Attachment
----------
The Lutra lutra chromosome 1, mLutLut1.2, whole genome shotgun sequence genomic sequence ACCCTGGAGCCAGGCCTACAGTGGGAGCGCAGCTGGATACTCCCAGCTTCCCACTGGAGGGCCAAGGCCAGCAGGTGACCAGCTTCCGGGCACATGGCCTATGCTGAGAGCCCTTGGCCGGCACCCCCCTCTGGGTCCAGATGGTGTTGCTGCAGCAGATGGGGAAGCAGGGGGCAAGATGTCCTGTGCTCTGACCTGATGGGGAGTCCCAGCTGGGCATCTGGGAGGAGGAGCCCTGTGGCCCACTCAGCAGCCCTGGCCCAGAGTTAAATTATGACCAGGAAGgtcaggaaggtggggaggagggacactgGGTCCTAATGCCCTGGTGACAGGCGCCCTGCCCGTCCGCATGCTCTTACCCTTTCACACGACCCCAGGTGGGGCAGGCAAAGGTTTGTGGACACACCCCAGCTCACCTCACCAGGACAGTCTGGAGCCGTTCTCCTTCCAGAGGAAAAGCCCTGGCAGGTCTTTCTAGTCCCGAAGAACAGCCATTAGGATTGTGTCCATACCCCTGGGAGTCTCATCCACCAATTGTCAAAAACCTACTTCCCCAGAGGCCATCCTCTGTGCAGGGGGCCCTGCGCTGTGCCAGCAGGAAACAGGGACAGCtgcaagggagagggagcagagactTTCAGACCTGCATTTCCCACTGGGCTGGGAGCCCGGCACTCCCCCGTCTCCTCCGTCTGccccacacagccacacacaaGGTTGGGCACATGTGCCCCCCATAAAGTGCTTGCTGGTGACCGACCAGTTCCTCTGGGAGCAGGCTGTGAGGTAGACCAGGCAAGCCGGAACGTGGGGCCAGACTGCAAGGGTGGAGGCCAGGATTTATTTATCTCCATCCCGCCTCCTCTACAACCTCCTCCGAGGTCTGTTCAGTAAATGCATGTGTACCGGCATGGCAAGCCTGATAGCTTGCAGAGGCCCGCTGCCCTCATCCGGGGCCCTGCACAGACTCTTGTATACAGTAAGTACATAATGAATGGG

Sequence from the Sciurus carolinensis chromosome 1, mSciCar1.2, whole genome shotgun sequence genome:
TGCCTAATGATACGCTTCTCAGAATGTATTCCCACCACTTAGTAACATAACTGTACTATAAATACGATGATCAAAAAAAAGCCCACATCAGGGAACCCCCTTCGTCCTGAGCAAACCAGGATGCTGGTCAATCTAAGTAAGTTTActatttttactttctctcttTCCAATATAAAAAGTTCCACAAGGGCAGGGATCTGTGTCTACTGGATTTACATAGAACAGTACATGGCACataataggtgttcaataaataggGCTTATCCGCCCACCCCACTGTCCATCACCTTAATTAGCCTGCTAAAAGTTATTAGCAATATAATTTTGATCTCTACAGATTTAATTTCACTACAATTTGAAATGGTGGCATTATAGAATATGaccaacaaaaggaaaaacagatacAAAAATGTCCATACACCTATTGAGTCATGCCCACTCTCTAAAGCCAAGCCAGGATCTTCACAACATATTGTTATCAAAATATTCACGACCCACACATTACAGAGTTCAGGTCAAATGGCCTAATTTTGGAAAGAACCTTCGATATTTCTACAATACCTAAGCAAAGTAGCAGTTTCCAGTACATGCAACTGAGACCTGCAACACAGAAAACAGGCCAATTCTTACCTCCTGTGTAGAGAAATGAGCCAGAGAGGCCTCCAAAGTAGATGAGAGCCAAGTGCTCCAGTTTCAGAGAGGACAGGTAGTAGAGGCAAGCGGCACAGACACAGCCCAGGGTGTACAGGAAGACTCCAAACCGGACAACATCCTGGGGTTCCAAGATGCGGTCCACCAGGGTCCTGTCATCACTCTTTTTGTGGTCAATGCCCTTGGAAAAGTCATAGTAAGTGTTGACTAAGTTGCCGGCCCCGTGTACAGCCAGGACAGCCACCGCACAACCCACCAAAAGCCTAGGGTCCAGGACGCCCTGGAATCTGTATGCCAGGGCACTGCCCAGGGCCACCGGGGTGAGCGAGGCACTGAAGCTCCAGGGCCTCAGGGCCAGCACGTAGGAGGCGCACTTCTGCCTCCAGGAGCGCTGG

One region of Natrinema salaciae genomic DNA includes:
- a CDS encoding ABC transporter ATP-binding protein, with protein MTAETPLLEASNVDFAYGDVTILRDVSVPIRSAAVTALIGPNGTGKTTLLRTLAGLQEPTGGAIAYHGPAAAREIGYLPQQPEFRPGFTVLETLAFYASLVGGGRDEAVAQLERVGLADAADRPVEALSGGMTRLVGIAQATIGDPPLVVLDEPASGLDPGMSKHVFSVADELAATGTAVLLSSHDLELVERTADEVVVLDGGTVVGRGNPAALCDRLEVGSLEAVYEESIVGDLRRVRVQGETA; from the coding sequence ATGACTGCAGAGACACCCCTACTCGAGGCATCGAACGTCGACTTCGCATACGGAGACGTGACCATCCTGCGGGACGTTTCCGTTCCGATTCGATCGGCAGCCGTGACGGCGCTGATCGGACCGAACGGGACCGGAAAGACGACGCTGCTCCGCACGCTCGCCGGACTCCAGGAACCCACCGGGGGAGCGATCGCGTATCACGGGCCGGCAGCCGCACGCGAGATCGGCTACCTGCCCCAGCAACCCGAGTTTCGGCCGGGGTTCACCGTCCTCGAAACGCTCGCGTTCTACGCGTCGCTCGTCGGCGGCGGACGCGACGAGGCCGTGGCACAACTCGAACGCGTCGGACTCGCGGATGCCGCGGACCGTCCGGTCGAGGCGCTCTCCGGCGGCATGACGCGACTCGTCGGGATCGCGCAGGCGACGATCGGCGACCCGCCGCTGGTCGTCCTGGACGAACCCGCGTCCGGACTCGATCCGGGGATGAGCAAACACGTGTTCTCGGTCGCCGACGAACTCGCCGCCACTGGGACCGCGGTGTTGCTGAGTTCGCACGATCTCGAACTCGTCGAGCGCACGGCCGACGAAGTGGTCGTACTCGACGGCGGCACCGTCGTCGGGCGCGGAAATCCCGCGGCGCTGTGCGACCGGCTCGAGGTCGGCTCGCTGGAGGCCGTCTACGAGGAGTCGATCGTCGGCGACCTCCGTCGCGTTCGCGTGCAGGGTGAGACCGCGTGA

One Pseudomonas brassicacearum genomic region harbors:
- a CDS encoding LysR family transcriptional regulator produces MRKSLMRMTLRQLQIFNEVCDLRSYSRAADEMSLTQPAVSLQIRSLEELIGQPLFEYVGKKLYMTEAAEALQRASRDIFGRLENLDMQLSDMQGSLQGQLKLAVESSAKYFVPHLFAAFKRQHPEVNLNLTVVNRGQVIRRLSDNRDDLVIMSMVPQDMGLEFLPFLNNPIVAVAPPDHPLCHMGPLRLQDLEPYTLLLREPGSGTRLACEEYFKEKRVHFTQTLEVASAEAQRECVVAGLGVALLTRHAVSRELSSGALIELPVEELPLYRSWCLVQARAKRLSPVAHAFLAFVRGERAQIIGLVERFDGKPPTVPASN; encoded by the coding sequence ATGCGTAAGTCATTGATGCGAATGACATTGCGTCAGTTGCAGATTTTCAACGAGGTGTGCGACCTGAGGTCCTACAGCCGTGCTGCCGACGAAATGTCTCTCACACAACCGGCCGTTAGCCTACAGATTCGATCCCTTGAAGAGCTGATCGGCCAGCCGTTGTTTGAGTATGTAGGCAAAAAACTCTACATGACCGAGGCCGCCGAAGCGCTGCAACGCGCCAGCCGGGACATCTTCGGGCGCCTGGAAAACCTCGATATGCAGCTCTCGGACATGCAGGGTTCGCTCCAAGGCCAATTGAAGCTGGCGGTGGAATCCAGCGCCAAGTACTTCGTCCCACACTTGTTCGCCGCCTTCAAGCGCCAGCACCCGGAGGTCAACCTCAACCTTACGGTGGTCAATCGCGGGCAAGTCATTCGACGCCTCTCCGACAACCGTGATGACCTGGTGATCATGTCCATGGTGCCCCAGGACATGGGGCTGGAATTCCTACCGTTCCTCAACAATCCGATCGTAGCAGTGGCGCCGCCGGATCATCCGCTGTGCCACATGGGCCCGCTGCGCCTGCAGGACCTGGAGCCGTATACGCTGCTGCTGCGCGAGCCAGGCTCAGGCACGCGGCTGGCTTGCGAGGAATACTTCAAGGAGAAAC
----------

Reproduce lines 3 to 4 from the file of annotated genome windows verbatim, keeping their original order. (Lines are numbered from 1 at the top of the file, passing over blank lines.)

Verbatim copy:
TGCCTAATGATACGCTTCTCAGAATGTATTCCCACCACTTAGTAACATAACTGTACTATAAATACGATGATCAAAAAAAAGCCCACATCAGGGAACCCCCTTCGTCCTGAGCAAACCAGGATGCTGGTCAATCTAAGTAAGTTTActatttttactttctctcttTCCAATATAAAAAGTTCCACAAGGGCAGGGATCTGTGTCTACTGGATTTACATAGAACAGTACATGGCACataataggtgttcaataaataggGCTTATCCGCCCACCCCACTGTCCATCACCTTAATTAGCCTGCTAAAAGTTATTAGCAATATAATTTTGATCTCTACAGATTTAATTTCACTACAATTTGAAATGGTGGCATTATAGAATATGaccaacaaaaggaaaaacagatacAAAAATGTCCATACACCTATTGAGTCATGCCCACTCTCTAAAGCCAAGCCAGGATCTTCACAACATATTGTTATCAAAATATTCACGACCCACACATTACAGAGTTCAGGTCAAATGGCCTAATTTTGGAAAGAACCTTCGATATTTCTACAATACCTAAGCAAAGTAGCAGTTTCCAGTACATGCAACTGAGACCTGCAACACAGAAAACAGGCCAATTCTTACCTCCTGTGTAGAGAAATGAGCCAGAGAGGCCTCCAAAGTAGATGAGAGCCAAGTGCTCCAGTTTCAGAGAGGACAGGTAGTAGAGGCAAGCGGCACAGACACAGCCCAGGGTGTACAGGAAGACTCCAAACCGGACAACATCCTGGGGTTCCAAGATGCGGTCCACCAGGGTCCTGTCATCACTCTTTTTGTGGTCAATGCCCTTGGAAAAGTCATAGTAAGTGTTGACTAAGTTGCCGGCCCCGTGTACAGCCAGGACAGCCACCGCACAACCCACCAAAAGCCTAGGGTCCAGGACGCCCTGGAATCTGTATGCCAGGGCACTGCCCAGGGCCACCGGGGTGAGCGAGGCACTGAAGCTCCAGGGCCTCAGGGCCAGCACGTAGGAGGCGCACTTCTGCCTCCAGGAGCGCTGG

One region of Natrinema salaciae genomic DNA includes: